UA nursing students learn compassionate care at Akron's Grace House


The School of Nursing at The University of Akron (UA) believes that nurses are the backbone of today’s health care system. And the School is dedicated to training and empowering the next generation of transformational, innovative medical leaders.

Compassionate care is one important aspect of training in the School of Nursing. Students have the opportunity to truly understand the meaning of compassion when they complete clinicals at Grace House, a comfort care home in Akron.

Grace House opened this past Labor Day weekend after almost eight years of planning. The facility, located in Akron, provides a caring environment for hospice enrolled individuals who are without a caregiver, an able caregiver or cannot afford a private caregiver. Founders Holly Klein and Cindy Browning have spent a large part of their careers working with hospice patients and Grace House is a true labor of love. It is grounded in the knowledge that there are too many individuals in the community who are at the end of life, with nowhere to go, and no one to care for them. Both believe that everyone deserves to die in the presence of care, compassion and dignity, and that no one should die alone.

UA Nursing Students Learn Compassionate Care at Grace House

The home has six beds and has had 12 residents to date. Individuals come through referrals from families, social workers, hospice and hospital systems, among others. And all care to residents is free.

The Grace House team fundraised and built the facility during the pandemic, mostly through private donors and grants. It is truly a labor of love, and UA students (and additional funders) are a welcome addition.

“Grace House gives UA students a wonderful opportunity to see compassionate care in action, and to also work on their communication skills,” said Karen Fitzgerald, a pediatric nurse practitioner who serves as a professor of instruction in the School of Nursing. “It is so important for nurses to learn to work with patients and families on a human level, and to understand how these interactions impact patient care.”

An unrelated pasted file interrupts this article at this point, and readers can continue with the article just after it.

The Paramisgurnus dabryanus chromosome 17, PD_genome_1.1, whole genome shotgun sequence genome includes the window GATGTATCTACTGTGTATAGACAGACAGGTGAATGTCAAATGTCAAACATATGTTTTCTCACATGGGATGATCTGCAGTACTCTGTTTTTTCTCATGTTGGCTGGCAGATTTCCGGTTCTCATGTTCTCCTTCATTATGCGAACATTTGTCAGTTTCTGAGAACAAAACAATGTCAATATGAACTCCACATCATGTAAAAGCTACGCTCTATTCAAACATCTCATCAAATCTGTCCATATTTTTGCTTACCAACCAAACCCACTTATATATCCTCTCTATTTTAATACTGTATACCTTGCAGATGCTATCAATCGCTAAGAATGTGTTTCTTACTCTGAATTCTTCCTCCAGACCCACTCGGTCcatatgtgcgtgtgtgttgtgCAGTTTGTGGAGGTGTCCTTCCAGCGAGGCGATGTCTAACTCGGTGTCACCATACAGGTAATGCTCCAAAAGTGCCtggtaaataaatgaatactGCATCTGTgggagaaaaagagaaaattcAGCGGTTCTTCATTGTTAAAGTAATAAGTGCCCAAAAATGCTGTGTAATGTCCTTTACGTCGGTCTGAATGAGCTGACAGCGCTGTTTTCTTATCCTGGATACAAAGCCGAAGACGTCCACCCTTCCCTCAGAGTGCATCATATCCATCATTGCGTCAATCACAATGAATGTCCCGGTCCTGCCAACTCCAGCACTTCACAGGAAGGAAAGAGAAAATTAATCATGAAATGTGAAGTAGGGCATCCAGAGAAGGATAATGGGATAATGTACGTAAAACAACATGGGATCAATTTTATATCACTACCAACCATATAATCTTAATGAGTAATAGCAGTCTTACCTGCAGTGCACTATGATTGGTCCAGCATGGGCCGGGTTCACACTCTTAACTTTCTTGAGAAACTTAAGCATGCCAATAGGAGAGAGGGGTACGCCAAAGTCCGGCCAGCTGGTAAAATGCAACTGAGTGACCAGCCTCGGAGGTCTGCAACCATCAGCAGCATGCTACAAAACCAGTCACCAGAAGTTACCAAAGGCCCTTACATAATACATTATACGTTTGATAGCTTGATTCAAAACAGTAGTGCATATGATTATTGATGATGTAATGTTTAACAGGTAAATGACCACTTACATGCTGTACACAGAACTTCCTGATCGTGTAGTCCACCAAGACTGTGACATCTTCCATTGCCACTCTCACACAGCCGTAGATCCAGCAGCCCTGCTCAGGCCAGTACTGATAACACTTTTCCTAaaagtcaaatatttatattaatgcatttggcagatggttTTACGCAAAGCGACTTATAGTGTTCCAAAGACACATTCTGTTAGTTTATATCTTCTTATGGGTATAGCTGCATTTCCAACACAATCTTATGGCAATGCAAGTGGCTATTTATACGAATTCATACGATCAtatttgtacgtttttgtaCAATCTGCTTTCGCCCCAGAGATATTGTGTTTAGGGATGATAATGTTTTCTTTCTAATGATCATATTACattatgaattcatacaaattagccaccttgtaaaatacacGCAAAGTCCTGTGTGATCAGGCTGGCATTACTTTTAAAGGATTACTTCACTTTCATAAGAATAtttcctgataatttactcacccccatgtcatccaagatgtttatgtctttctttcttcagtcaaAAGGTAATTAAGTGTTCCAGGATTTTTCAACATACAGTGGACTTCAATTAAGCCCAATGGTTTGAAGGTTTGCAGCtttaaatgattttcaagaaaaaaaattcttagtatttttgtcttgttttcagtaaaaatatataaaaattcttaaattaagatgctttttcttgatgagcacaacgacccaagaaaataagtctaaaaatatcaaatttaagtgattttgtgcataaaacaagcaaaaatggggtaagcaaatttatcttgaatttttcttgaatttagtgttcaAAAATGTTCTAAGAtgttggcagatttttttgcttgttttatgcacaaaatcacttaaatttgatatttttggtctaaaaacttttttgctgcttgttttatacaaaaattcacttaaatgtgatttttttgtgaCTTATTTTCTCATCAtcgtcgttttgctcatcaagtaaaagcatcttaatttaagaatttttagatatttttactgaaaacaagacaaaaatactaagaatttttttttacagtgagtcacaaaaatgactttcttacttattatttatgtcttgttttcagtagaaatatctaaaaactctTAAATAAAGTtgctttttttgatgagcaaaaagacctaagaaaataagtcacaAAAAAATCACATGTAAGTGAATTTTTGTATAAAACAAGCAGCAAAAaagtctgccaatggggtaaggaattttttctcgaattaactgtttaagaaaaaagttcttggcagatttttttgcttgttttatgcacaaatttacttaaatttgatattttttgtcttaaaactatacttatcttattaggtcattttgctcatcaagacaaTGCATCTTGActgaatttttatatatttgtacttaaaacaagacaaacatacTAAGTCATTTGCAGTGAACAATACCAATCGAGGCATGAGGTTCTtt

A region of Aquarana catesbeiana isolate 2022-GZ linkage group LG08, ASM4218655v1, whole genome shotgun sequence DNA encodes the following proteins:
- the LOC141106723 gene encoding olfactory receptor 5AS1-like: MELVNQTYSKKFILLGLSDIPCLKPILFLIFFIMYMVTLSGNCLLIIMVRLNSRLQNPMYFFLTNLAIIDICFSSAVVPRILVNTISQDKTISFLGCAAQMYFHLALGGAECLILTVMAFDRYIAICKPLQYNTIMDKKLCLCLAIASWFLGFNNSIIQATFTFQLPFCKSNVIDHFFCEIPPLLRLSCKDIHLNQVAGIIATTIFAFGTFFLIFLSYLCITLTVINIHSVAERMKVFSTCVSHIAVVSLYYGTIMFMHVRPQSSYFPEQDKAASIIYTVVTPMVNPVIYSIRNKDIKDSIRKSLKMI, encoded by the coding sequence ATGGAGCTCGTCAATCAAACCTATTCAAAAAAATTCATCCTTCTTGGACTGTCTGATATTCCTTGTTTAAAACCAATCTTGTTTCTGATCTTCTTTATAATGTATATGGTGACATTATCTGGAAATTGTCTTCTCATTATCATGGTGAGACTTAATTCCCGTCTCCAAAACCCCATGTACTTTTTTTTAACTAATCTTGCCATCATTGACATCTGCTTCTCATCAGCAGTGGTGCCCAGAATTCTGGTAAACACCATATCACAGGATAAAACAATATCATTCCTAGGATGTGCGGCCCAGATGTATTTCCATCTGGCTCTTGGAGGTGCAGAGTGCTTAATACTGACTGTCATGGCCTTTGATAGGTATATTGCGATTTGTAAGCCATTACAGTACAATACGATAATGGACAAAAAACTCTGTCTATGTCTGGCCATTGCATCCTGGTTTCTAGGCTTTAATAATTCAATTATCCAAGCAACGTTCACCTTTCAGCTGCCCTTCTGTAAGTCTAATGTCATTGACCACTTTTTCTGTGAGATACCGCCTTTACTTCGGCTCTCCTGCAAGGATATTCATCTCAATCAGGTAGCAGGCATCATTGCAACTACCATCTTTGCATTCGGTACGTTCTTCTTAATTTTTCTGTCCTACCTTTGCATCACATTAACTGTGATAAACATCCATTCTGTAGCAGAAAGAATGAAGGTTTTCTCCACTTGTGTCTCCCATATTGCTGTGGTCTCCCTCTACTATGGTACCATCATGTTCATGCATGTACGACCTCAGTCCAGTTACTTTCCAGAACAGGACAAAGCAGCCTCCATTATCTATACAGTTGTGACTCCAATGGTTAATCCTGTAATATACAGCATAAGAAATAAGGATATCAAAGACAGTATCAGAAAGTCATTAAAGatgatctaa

“It introduces them to more than starting IVs and being in a hospital setting,” said Browning.

“Being here marks a big transition in the life of our patients and the support our staff and the nursing students provides them with meaningful interactions that make a difference in how their day goes,” said Klein.

Sarah LaTampa, a UA nursing student from Tallmadge, Ohio, recently finished clinicals at Grace House and says it is a privilege to be able to step into someone’s life when they are facing their greatest challenge. “The focus here is compassionate and awareness. That’s hard to train. That’s hard to teach.”

According to Klein, one of the biggest fears of patients is, ‘Is anyone going to remember me?’

“Knowing that a lot of these people don’t have someone available 24/7 to care for them, you have to bring a piece of you here you probably wouldn’t have brought in a normal acute care setting,” said LaTampa. “I enjoyed this rotation. It has been eye opening.”

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